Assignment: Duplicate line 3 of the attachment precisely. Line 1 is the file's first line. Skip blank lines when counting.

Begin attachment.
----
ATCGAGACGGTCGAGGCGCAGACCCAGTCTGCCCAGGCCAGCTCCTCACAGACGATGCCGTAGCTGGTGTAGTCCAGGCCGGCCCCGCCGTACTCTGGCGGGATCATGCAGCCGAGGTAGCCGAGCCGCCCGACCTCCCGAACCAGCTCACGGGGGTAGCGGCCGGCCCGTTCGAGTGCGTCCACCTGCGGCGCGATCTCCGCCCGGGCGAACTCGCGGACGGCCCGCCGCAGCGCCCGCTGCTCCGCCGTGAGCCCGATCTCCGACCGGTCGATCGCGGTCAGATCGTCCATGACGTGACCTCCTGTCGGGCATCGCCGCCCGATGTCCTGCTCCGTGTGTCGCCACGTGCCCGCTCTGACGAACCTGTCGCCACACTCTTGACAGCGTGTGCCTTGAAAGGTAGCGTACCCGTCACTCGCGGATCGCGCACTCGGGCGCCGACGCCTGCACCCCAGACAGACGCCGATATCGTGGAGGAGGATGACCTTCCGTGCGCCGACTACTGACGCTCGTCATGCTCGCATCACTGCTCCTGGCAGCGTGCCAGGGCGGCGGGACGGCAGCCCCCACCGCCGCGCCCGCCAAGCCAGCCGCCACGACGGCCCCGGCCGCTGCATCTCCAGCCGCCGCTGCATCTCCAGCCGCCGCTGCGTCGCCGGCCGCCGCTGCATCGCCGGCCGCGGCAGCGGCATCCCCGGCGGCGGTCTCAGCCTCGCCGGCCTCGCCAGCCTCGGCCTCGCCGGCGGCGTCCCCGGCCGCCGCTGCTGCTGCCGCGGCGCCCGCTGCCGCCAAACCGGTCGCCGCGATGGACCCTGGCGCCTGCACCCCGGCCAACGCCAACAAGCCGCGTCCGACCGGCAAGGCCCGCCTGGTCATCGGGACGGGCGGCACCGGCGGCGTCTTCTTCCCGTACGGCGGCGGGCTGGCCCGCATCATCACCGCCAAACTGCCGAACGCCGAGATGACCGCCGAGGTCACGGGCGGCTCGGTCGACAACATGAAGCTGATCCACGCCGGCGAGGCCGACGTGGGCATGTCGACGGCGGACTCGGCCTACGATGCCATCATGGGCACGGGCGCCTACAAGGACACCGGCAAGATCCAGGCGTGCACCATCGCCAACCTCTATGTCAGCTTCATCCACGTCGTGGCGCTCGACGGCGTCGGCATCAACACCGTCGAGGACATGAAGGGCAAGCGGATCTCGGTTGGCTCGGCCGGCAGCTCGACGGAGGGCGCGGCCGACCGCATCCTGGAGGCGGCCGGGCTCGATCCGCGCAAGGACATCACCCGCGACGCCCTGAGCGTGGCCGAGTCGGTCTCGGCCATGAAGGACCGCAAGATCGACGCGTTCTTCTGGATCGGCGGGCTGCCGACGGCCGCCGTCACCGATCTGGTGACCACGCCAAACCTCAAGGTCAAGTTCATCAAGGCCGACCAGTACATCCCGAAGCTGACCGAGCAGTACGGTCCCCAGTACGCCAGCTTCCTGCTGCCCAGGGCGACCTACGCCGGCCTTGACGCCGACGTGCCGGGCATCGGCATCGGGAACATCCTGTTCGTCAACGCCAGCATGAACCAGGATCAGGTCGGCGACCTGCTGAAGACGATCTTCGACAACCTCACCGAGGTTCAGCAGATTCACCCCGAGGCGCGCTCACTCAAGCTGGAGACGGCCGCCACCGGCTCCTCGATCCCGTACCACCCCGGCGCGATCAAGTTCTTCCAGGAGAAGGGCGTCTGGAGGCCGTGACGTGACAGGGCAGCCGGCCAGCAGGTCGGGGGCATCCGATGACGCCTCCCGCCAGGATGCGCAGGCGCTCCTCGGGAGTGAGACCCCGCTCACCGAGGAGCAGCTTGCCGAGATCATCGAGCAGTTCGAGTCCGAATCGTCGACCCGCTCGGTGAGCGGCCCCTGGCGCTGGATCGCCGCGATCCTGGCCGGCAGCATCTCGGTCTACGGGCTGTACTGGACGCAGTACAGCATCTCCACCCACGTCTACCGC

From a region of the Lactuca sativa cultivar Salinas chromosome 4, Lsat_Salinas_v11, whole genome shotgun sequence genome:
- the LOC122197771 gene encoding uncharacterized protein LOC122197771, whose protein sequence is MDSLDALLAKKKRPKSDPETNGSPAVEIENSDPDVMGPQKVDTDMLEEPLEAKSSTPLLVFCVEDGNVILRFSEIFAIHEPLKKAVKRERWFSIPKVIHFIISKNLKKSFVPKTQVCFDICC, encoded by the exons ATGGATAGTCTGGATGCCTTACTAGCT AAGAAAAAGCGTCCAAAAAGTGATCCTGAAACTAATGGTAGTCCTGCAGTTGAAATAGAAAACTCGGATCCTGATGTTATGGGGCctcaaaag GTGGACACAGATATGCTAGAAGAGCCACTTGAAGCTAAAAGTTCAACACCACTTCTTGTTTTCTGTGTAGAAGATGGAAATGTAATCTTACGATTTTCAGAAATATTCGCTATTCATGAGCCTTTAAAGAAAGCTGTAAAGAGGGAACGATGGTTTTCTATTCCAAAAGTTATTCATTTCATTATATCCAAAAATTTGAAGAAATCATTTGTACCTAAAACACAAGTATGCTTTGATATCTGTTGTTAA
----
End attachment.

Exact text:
- the LOC122197771 gene encoding uncharacterized protein LOC122197771, whose protein sequence is MDSLDALLAKKKRPKSDPETNGSPAVEIENSDPDVMGPQKVDTDMLEEPLEAKSSTPLLVFCVEDGNVILRFSEIFAIHEPLKKAVKRERWFSIPKVIHFIISKNLKKSFVPKTQVCFDICC, encoded by the exons ATGGATAGTCTGGATGCCTTACTAGCT AAGAAAAAGCGTCCAAAAAGTGATCCTGAAACTAATGGTAGTCCTGCAGTTGAAATAGAAAACTCGGATCCTGATGTTATGGGGCctcaaaag GTGGACACAGATATGCTAGAAGAGCCACTTGAAGCTAAAAGTTCAACACCACTTCTTGTTTTCTGTGTAGAAGATGGAAATGTAATCTTACGATTTTCAGAAATATTCGCTATTCATGAGCCTTTAAAGAAAGCTGTAAAGAGGGAACGATGGTTTTCTATTCCAAAAGTTATTCATTTCATTATATCCAAAAATTTGAAGAAATCATTTGTACCTAAAACACAAGTATGCTTTGATATCTGTTGTTAA